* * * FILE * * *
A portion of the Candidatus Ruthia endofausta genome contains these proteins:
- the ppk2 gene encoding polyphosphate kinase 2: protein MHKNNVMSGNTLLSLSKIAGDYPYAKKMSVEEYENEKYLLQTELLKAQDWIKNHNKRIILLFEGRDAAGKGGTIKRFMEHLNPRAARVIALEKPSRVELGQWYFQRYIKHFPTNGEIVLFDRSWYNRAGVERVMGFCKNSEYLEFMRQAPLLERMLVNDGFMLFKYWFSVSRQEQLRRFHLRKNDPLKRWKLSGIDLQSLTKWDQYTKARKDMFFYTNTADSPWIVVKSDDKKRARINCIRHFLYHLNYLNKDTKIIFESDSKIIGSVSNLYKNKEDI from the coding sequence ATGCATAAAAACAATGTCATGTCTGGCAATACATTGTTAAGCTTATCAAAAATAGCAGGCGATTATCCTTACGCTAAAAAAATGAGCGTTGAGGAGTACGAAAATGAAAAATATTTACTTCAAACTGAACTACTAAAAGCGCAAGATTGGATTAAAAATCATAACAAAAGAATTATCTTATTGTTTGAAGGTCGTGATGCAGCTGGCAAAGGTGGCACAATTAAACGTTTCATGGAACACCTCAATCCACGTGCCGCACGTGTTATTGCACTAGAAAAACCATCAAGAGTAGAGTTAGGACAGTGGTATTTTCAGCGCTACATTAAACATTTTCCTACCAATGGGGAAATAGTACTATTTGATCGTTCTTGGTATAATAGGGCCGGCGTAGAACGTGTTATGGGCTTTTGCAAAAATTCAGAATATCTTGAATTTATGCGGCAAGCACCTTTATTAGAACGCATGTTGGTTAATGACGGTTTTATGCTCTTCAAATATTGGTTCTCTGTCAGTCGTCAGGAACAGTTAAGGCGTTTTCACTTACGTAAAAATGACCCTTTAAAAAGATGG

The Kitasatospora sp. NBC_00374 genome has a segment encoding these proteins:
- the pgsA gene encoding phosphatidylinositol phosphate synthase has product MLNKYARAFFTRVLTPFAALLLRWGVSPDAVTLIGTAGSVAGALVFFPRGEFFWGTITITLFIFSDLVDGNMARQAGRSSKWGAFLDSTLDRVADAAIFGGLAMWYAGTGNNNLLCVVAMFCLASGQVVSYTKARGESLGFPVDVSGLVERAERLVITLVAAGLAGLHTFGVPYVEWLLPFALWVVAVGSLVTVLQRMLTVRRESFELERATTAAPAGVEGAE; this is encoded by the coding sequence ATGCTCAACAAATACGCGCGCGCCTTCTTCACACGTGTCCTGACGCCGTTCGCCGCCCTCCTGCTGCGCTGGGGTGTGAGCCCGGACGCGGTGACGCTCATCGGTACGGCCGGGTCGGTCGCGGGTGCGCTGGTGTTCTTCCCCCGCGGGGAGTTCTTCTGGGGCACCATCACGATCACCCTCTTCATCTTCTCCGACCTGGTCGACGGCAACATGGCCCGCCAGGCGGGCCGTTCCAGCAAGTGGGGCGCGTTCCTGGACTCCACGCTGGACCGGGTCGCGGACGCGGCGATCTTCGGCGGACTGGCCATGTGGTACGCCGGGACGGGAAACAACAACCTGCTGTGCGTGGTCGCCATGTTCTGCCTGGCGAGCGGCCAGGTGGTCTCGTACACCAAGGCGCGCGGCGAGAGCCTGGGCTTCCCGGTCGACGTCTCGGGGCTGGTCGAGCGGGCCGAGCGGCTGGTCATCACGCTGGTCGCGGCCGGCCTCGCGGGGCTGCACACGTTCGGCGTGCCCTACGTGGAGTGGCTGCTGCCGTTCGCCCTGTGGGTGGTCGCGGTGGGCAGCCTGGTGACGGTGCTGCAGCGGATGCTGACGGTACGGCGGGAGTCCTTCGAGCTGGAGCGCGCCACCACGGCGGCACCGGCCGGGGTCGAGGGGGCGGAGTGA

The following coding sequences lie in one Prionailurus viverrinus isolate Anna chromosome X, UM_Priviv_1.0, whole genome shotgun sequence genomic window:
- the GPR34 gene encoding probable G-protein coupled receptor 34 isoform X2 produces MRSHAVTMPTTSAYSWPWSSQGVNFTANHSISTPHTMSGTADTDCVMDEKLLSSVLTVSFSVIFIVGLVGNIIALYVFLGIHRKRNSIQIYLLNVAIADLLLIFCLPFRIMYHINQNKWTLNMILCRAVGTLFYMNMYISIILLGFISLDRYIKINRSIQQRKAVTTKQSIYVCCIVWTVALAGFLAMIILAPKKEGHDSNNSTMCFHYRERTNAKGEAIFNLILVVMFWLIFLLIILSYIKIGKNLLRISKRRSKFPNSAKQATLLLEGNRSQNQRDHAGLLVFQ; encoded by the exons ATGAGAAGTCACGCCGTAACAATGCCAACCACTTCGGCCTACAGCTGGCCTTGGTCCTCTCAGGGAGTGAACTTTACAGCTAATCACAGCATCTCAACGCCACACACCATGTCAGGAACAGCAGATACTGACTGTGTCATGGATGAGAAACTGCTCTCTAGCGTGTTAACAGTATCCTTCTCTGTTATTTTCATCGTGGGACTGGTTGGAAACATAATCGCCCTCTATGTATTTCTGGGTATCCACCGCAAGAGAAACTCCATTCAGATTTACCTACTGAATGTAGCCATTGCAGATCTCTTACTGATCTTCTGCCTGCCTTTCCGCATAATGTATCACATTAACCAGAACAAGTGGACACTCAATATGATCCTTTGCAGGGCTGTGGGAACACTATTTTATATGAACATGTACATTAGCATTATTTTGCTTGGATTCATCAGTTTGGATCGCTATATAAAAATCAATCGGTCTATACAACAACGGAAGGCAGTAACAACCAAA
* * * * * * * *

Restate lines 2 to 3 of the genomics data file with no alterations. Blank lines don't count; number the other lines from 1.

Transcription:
- the ppk2 gene encoding polyphosphate kinase 2: protein MHKNNVMSGNTLLSLSKIAGDYPYAKKMSVEEYENEKYLLQTELLKAQDWIKNHNKRIILLFEGRDAAGKGGTIKRFMEHLNPRAARVIALEKPSRVELGQWYFQRYIKHFPTNGEIVLFDRSWYNRAGVERVMGFCKNSEYLEFMRQAPLLERMLVNDGFMLFKYWFSVSRQEQLRRFHLRKNDPLKRWKLSGIDLQSLTKWDQYTKARKDMFFYTNTADSPWIVVKSDDKKRARINCIRHFLYHLNYLNKDTKIIFESDSKIIGSVSNLYKNKEDI from the coding sequence ATGCATAAAAACAATGTCATGTCTGGCAATACATTGTTAAGCTTATCAAAAATAGCAGGCGATTATCCTTACGCTAAAAAAATGAGCGTTGAGGAGTACGAAAATGAAAAATATTTACTTCAAACTGAACTACTAAAAGCGCAAGATTGGATTAAAAATCATAACAAAAGAATTATCTTATTGTTTGAAGGTCGTGATGCAGCTGGCAAAGGTGGCACAATTAAACGTTTCATGGAACACCTCAATCCACGTGCCGCACGTGTTATTGCACTAGAAAAACCATCAAGAGTAGAGTTAGGACAGTGGTATTTTCAGCGCTACATTAAACATTTTCCTACCAATGGGGAAATAGTACTATTTGATCGTTCTTGGTATAATAGGGCCGGCGTAGAACGTGTTATGGGCTTTTGCAAAAATTCAGAATATCTTGAATTTATGCGGCAAGCACCTTTATTAGAACGCATGTTGGTTAATGACGGTTTTATGCTCTTCAAATATTGGTTCTCTGTCAGTCGTCAGGAACAGTTAAGGCGTTTTCACTTACGTAAAAATGACCCTTTAAAAAGATGG

The Kitasatospora sp. NBC_00374 genome has a segment encoding these proteins: